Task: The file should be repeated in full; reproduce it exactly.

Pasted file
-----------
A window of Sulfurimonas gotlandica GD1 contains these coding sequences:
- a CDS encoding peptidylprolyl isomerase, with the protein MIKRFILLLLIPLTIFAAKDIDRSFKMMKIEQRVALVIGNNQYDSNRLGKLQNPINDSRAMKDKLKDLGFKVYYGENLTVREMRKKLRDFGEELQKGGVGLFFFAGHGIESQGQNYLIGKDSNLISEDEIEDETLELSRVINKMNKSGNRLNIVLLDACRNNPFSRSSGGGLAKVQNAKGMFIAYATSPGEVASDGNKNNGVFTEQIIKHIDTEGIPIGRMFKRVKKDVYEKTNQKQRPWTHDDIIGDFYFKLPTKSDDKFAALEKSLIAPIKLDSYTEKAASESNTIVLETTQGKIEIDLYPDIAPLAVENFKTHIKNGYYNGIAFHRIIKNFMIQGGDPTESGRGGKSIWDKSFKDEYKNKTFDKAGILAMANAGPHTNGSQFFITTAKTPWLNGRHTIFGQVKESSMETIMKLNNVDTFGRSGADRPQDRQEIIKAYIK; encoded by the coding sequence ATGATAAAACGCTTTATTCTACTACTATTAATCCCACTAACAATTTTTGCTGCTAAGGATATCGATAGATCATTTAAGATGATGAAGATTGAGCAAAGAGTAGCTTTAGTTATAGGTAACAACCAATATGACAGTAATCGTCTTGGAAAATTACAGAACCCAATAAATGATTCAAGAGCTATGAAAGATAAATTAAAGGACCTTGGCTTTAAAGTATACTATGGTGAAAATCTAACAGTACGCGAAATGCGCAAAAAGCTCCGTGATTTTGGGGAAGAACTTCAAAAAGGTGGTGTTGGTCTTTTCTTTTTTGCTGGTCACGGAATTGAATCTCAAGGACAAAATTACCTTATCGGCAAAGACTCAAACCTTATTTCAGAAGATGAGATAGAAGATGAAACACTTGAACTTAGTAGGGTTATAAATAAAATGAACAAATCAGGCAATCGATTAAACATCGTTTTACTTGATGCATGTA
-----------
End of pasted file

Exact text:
A window of Sulfurimonas gotlandica GD1 contains these coding sequences:
- a CDS encoding peptidylprolyl isomerase, with the protein MIKRFILLLLIPLTIFAAKDIDRSFKMMKIEQRVALVIGNNQYDSNRLGKLQNPINDSRAMKDKLKDLGFKVYYGENLTVREMRKKLRDFGEELQKGGVGLFFFAGHGIESQGQNYLIGKDSNLISEDEIEDETLELSRVINKMNKSGNRLNIVLLDACRNNPFSRSSGGGLAKVQNAKGMFIAYATSPGEVASDGNKNNGVFTEQIIKHIDTEGIPIGRMFKRVKKDVYEKTNQKQRPWTHDDIIGDFYFKLPTKSDDKFAALEKSLIAPIKLDSYTEKAASESNTIVLETTQGKIEIDLYPDIAPLAVENFKTHIKNGYYNGIAFHRIIKNFMIQGGDPTESGRGGKSIWDKSFKDEYKNKTFDKAGILAMANAGPHTNGSQFFITTAKTPWLNGRHTIFGQVKESSMETIMKLNNVDTFGRSGADRPQDRQEIIKAYIK; encoded by the coding sequence ATGATAAAACGCTTTATTCTACTACTATTAATCCCACTAACAATTTTTGCTGCTAAGGATATCGATAGATCATTTAAGATGATGAAGATTGAGCAAAGAGTAGCTTTAGTTATAGGTAACAACCAATATGACAGTAATCGTCTTGGAAAATTACAGAACCCAATAAATGATTCAAGAGCTATGAAAGATAAATTAAAGGACCTTGGCTTTAAAGTATACTATGGTGAAAATCTAACAGTACGCGAAATGCGCAAAAAGCTCCGTGATTTTGGGGAAGAACTTCAAAAAGGTGGTGTTGGTCTTTTCTTTTTTGCTGGTCACGGAATTGAATCTCAAGGACAAAATTACCTTATCGGCAAAGACTCAAACCTTATTTCAGAAGATGAGATAGAAGATGAAACACTTGAACTTAGTAGGGTTATAAATAAAATGAACAAATCAGGCAATCGATTAAACATCGTTTTACTTGATGCATGTA